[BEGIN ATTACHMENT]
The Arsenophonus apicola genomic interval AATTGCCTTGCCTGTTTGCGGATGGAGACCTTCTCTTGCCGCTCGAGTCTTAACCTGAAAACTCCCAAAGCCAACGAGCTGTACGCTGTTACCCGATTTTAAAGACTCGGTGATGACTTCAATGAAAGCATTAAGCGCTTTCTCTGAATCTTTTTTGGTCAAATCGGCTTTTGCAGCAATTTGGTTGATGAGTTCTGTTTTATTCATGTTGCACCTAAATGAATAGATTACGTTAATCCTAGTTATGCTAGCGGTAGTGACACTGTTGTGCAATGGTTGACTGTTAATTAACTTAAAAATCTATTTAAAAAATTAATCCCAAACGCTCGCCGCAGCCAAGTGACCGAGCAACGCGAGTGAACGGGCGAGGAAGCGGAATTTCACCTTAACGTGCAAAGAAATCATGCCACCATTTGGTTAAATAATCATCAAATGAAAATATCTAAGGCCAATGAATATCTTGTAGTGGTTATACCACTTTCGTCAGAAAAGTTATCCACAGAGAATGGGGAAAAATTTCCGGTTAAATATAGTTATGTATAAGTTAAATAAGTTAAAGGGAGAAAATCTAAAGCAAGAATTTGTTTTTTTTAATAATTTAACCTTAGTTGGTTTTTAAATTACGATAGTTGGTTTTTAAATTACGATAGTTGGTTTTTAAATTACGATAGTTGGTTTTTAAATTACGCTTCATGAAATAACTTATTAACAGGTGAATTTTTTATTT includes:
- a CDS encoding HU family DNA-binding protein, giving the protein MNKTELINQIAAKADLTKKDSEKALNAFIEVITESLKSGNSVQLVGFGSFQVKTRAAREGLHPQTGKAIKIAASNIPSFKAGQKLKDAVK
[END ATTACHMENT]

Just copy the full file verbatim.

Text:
The Arsenophonus apicola genomic interval AATTGCCTTGCCTGTTTGCGGATGGAGACCTTCTCTTGCCGCTCGAGTCTTAACCTGAAAACTCCCAAAGCCAACGAGCTGTACGCTGTTACCCGATTTTAAAGACTCGGTGATGACTTCAATGAAAGCATTAAGCGCTTTCTCTGAATCTTTTTTGGTCAAATCGGCTTTTGCAGCAATTTGGTTGATGAGTTCTGTTTTATTCATGTTGCACCTAAATGAATAGATTACGTTAATCCTAGTTATGCTAGCGGTAGTGACACTGTTGTGCAATGGTTGACTGTTAATTAACTTAAAAATCTATTTAAAAAATTAATCCCAAACGCTCGCCGCAGCCAAGTGACCGAGCAACGCGAGTGAACGGGCGAGGAAGCGGAATTTCACCTTAACGTGCAAAGAAATCATGCCACCATTTGGTTAAATAATCATCAAATGAAAATATCTAAGGCCAATGAATATCTTGTAGTGGTTATACCACTTTCGTCAGAAAAGTTATCCACAGAGAATGGGGAAAAATTTCCGGTTAAATATAGTTATGTATAAGTTAAATAAGTTAAAGGGAGAAAATCTAAAGCAAGAATTTGTTTTTTTTAATAATTTAACCTTAGTTGGTTTTTAAATTACGATAGTTGGTTTTTAAATTACGATAGTTGGTTTTTAAATTACGATAGTTGGTTTTTAAATTACGCTTCATGAAATAACTTATTAACAGGTGAATTTTTTATTT includes:
- a CDS encoding HU family DNA-binding protein, giving the protein MNKTELINQIAAKADLTKKDSEKALNAFIEVITESLKSGNSVQLVGFGSFQVKTRAAREGLHPQTGKAIKIAASNIPSFKAGQKLKDAVK